In C++ a class definition can be placed into a header file. For example, suppose you defined a class called BankAccount and placed the class's definition into the header file: bank.h. This header file could then be attached to the program with a #include using the following statement:
Notice in the above statement that a .h was attached to the end of the header file name. This is not required but is traditional for non system headers.
Notice also those quotation marks were used instead of < and > as with system headers like iostream and string that were used previously. These quotation marks indicate that the compiler can find this header file in the same folder as the program source file. The < and > are used when the header file is in the compiler's default system header folder.
When the statement above is used in a program, the compiler looks for the header in the same folder as the location of the C++ source file. If a company wants to use header files for different programs, then the header files can be placed in a company folder. In such a case there needs to be redirection in the statement to the company folder in question (also called the component library).
See example bnkwhedr.cpp and header bank.h. When the program bnkwhedr.cpp is compiled, the header file bank.h will be attached to the program during the preprocessor process. Take these two files and place them into the compiler. Store bnkwhedr.cpp as the C++ program and bank.h as a header. Compile and run the program. Open Windows Explorer and look at the project's folder to observer where the header file is located.
A second approach to handling classes is to place the class definitions into a header .h file while placing the method definitions into a separate .cpp source file. For example look at invclass2.cpp, date.h, invoice.h, date.cpp and invoice.cpp. Place these files into the compiler, compile and run them.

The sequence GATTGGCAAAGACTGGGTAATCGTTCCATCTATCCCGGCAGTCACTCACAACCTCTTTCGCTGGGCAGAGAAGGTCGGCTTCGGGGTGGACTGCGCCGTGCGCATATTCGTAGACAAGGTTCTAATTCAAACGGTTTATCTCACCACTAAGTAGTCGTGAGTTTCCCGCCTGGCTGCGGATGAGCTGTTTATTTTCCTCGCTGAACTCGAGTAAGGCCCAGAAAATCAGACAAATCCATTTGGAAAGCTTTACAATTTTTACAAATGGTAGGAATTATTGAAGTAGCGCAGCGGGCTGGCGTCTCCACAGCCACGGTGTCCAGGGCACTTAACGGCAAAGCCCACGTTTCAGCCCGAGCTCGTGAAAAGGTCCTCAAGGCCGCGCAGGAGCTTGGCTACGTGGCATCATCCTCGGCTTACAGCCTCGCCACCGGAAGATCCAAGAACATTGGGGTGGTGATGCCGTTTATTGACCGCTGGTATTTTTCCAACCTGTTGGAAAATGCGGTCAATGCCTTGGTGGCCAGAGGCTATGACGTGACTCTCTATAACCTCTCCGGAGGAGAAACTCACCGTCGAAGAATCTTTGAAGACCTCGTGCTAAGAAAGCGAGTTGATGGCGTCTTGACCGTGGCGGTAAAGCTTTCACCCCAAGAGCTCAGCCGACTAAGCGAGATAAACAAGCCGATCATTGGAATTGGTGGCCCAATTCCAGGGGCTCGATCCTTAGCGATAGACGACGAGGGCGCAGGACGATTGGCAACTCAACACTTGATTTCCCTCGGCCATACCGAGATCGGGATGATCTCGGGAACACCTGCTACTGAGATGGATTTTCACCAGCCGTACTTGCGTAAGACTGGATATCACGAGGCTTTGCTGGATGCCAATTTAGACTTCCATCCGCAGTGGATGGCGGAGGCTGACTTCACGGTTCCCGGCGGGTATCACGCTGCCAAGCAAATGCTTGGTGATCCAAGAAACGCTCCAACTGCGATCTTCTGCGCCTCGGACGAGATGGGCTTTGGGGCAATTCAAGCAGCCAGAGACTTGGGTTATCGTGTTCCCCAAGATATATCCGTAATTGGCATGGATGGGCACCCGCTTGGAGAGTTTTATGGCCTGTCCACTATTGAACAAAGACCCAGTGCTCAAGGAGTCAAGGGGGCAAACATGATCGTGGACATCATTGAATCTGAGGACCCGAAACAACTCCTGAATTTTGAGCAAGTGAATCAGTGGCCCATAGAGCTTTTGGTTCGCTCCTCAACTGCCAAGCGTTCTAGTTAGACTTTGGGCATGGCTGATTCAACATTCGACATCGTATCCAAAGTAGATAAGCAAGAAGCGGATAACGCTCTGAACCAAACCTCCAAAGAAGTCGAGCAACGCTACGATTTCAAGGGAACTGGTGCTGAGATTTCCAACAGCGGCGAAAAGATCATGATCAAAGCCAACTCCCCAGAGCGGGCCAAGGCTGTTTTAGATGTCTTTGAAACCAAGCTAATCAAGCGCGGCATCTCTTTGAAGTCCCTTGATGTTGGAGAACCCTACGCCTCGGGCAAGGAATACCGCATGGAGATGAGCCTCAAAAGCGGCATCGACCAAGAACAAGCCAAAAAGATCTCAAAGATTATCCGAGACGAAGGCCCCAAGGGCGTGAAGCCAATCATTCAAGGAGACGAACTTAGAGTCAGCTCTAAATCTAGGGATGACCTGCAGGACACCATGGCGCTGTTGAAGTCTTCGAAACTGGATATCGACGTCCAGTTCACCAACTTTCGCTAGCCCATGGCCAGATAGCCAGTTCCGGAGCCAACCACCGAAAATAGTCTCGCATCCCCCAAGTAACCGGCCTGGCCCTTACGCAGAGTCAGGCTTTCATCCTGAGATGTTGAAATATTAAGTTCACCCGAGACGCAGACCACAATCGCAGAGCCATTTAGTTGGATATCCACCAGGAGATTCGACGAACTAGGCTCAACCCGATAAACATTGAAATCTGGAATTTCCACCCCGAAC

When the above approach is used, the .h files are added as header files and the .cpp files are added as source files. Look in particular at the file date.h and its supporting file: date.cpp. Notice that the definition of the class Date is in the header file date.h and the method definitions are in the file date.cpp. Similarly notice that the definition of the class Invoice is in the file invoice.h and the method definitions of this class are in the file invoice.cpp. Open Windows Explorer and look at the project's folder to observer where the header files are located.
Notice that since no reference was made to the class Date in the program invclass2.cpp and that only the class Invoice was referenced only the header invoice.h was included in the program invclass2.cpp. Someone looking at the code of the program would not know that the class Date was even used.
The files DATE.CPP and INVOICE.CPP required their respective header files so the header files were included into these files.
Since it is possible that in a major program, header files like date.h and invoice.h could be required more than once, the program must ensure that these classes are defined at most once. To ensure this, the preprocessor command: #ifndef and its closing command #endif were used in each header file along with #define . The first time the headers are called, the terms have not been defined so these terms are defined as are the classes. The next time the header files are called by the compiler these terms are already defined so the classes are not defined a second time.
One of the advantages of using this technique is that the header files: bank.h, date.h and invoice.h as well as the supporting files: date.cpp and invoice.cpp could therefore be used in multiple programs. In fact some companies create header files and supporting files of different classes and then provide these header files to others to be added to their programs. These files are frequently kept in a company component library.
Whether you realize it or not, you have been using C++ classes from your very first C++ program. Built into the header iostream are several classes including ios, streambuf, istream, ostream and iostream. The cin is an object of the istream class and the cout is an object of the ostream class. The development of numerous class libraries should eventually make programming faster because these libraries will be used rather than recoding the same class libraries again and again. For example the Windows' class libraries contain slide bars, push buttons, drop down menus, icon activators, etc. The programmer does not therefore have to code these constructs only call them.
Note: The classes Date and Invoice above had their definitions and their method definitions in separate files. While this is true in this particular example, these two definition files and the two header files could have been combined into just one header file and one method definition file.